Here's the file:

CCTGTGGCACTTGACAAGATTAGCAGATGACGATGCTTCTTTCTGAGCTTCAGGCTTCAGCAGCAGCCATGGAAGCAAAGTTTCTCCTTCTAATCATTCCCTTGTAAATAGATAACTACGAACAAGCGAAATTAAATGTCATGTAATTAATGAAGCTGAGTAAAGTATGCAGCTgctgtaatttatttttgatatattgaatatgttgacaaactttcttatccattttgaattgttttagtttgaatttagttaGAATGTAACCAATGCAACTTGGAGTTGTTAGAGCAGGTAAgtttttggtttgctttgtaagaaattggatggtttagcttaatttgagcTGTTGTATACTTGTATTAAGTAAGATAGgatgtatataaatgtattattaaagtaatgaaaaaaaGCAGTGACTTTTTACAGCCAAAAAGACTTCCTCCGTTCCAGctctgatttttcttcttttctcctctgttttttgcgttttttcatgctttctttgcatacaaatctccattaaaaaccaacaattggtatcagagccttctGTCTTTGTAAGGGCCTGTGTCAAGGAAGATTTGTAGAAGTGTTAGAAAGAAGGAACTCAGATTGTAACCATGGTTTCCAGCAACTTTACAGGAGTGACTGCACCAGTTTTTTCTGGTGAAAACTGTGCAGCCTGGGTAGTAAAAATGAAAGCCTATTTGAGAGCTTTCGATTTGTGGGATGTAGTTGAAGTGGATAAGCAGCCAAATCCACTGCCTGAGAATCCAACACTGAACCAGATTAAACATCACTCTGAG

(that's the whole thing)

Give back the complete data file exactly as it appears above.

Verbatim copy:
CCTGTGGCACTTGACAAGATTAGCAGATGACGATGCTTCTTTCTGAGCTTCAGGCTTCAGCAGCAGCCATGGAAGCAAAGTTTCTCCTTCTAATCATTCCCTTGTAAATAGATAACTACGAACAAGCGAAATTAAATGTCATGTAATTAATGAAGCTGAGTAAAGTATGCAGCTgctgtaatttatttttgatatattgaatatgttgacaaactttcttatccattttgaattgttttagtttgaatttagttaGAATGTAACCAATGCAACTTGGAGTTGTTAGAGCAGGTAAgtttttggtttgctttgtaagaaattggatggtttagcttaatttgagcTGTTGTATACTTGTATTAAGTAAGATAGgatgtatataaatgtattattaaagtaatgaaaaaaaGCAGTGACTTTTTACAGCCAAAAAGACTTCCTCCGTTCCAGctctgatttttcttcttttctcctctgttttttgcgttttttcatgctttctttgcatacaaatctccattaaaaaccaacaattggtatcagagccttctGTCTTTGTAAGGGCCTGTGTCAAGGAAGATTTGTAGAAGTGTTAGAAAGAAGGAACTCAGATTGTAACCATGGTTTCCAGCAACTTTACAGGAGTGACTGCACCAGTTTTTTCTGGTGAAAACTGTGCAGCCTGGGTAGTAAAAATGAAAGCCTATTTGAGAGCTTTCGATTTGTGGGATGTAGTTGAAGTGGATAAGCAGCCAAATCCACTGCCTGAGAATCCAACACTGAACCAGATTAAACATCACTCTGAG